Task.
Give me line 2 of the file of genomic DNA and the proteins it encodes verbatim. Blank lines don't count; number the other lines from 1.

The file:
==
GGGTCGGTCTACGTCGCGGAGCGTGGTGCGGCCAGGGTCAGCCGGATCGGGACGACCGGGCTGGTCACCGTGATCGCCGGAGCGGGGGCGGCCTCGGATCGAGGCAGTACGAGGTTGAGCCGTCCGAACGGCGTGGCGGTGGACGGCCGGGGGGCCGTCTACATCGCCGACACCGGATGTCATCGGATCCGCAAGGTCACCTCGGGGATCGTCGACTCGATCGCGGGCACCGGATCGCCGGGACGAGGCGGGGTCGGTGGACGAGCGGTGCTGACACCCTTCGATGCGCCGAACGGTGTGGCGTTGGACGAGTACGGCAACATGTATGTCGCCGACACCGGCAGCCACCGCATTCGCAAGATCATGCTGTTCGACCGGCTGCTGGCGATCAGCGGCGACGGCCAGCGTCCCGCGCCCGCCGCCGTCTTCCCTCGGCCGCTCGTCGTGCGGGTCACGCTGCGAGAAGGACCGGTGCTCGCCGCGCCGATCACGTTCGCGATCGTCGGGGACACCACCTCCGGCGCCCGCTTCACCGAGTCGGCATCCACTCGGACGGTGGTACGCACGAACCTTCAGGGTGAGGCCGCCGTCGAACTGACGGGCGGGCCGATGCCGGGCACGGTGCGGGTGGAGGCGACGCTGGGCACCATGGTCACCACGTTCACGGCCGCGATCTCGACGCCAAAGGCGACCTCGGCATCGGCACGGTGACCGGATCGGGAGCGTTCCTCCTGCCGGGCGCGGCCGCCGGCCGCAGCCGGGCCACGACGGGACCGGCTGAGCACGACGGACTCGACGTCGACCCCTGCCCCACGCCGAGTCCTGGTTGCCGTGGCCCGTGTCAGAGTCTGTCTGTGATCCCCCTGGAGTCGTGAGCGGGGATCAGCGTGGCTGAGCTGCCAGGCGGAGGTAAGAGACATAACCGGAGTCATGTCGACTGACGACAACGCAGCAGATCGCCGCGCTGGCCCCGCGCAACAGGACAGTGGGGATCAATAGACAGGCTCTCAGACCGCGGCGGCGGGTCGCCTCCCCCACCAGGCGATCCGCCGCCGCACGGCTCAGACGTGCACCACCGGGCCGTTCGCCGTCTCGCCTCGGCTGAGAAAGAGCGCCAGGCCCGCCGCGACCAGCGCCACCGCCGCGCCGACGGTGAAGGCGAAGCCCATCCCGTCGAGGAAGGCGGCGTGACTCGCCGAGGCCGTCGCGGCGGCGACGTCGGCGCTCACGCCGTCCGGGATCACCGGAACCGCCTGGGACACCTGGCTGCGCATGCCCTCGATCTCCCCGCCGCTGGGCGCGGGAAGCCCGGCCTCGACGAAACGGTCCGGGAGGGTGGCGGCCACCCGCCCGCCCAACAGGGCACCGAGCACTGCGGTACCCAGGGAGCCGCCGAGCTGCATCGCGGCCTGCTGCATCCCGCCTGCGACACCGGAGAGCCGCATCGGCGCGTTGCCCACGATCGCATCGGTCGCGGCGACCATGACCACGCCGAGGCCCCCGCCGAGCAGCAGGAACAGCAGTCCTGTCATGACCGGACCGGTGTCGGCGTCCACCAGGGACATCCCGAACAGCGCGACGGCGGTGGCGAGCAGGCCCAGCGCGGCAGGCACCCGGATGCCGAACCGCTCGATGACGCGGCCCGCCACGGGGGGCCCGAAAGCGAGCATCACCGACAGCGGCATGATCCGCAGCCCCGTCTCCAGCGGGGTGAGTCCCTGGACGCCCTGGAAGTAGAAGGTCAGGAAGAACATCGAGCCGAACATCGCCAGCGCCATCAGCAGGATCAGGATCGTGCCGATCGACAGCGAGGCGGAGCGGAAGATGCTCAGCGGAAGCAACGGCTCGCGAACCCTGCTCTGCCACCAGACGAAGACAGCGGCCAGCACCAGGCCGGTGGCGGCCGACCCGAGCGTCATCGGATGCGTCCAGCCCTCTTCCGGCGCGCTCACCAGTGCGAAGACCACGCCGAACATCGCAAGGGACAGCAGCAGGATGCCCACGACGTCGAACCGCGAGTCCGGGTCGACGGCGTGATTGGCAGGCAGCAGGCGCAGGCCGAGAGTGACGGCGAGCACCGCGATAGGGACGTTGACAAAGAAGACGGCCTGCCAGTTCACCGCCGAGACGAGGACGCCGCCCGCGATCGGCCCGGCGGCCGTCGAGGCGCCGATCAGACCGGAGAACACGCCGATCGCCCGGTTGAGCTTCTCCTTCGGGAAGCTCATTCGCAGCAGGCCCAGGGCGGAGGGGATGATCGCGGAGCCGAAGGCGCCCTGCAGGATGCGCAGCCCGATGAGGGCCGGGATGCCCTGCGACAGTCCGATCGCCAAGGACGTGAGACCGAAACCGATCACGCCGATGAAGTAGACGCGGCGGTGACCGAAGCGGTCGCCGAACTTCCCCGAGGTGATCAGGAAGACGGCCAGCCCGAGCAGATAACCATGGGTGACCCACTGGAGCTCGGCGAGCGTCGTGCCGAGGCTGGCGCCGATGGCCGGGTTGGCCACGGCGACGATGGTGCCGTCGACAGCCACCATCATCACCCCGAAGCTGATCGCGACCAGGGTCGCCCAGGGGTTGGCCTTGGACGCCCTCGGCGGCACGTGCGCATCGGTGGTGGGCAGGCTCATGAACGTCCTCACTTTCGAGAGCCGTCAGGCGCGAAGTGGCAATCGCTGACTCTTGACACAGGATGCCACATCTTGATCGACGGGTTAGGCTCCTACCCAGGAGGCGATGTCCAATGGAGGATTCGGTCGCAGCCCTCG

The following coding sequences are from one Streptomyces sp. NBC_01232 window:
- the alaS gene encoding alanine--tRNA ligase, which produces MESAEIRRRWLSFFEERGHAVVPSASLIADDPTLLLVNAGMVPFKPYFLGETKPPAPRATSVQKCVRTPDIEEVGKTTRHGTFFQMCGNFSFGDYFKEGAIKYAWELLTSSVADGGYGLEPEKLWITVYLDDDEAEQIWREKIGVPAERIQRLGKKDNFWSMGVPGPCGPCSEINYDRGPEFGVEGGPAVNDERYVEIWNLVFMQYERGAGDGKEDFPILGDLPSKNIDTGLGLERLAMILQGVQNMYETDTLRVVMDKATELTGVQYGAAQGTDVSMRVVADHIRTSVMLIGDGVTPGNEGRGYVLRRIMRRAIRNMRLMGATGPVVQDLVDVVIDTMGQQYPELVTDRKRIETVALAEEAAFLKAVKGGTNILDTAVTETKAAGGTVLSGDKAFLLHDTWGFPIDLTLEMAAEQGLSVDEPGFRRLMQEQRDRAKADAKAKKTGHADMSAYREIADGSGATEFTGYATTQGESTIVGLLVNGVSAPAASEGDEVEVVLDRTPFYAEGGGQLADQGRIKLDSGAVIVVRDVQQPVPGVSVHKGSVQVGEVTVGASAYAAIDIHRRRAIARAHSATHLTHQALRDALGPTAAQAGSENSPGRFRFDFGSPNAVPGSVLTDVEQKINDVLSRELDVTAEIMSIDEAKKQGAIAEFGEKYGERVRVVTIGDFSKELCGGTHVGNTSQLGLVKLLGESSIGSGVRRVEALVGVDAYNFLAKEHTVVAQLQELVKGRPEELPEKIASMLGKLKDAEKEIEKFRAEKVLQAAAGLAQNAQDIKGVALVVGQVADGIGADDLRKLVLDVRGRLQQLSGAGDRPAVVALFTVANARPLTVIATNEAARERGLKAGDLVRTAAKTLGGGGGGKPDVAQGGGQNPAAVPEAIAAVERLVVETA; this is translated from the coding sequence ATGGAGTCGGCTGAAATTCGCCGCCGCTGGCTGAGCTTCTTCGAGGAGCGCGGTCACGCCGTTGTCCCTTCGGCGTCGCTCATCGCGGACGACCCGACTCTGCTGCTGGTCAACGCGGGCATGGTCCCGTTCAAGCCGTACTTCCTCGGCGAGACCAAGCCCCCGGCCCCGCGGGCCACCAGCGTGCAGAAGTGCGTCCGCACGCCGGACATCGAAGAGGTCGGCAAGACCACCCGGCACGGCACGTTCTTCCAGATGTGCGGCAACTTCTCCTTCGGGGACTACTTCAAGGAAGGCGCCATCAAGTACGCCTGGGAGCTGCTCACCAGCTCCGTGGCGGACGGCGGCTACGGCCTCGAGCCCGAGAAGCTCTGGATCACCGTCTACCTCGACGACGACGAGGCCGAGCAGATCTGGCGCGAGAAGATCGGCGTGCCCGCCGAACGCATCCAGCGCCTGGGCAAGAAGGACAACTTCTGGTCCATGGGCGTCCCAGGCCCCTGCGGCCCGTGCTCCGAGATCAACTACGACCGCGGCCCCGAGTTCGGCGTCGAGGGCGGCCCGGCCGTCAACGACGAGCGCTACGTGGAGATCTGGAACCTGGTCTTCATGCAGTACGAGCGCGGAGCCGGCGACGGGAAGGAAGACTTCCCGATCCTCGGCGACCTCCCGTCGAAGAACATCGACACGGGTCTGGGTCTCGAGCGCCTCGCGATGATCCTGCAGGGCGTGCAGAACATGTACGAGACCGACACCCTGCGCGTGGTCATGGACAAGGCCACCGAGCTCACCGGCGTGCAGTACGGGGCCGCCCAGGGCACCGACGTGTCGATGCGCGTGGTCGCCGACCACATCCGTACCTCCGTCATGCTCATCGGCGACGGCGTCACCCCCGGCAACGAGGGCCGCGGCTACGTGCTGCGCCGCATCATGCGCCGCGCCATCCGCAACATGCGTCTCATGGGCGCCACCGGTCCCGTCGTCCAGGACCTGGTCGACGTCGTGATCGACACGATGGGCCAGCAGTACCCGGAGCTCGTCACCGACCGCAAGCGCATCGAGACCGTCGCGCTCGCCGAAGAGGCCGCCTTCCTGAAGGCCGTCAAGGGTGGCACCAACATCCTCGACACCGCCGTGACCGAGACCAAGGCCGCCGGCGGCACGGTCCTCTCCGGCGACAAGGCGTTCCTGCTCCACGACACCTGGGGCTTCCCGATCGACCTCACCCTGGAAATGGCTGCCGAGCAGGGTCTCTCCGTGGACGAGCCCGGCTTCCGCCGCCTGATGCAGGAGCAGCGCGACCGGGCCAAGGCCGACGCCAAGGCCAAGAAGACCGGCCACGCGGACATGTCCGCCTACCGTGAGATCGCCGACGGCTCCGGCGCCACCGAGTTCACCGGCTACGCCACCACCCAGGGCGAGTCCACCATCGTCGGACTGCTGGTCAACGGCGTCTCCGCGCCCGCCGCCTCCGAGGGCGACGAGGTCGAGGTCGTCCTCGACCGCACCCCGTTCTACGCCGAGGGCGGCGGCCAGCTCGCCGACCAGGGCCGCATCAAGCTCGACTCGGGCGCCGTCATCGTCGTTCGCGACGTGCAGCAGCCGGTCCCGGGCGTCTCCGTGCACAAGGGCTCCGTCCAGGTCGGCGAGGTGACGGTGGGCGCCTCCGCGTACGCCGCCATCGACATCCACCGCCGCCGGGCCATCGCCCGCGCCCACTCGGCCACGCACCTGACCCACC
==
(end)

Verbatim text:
The following coding sequences are from one Streptomyces sp. NBC_01232 window: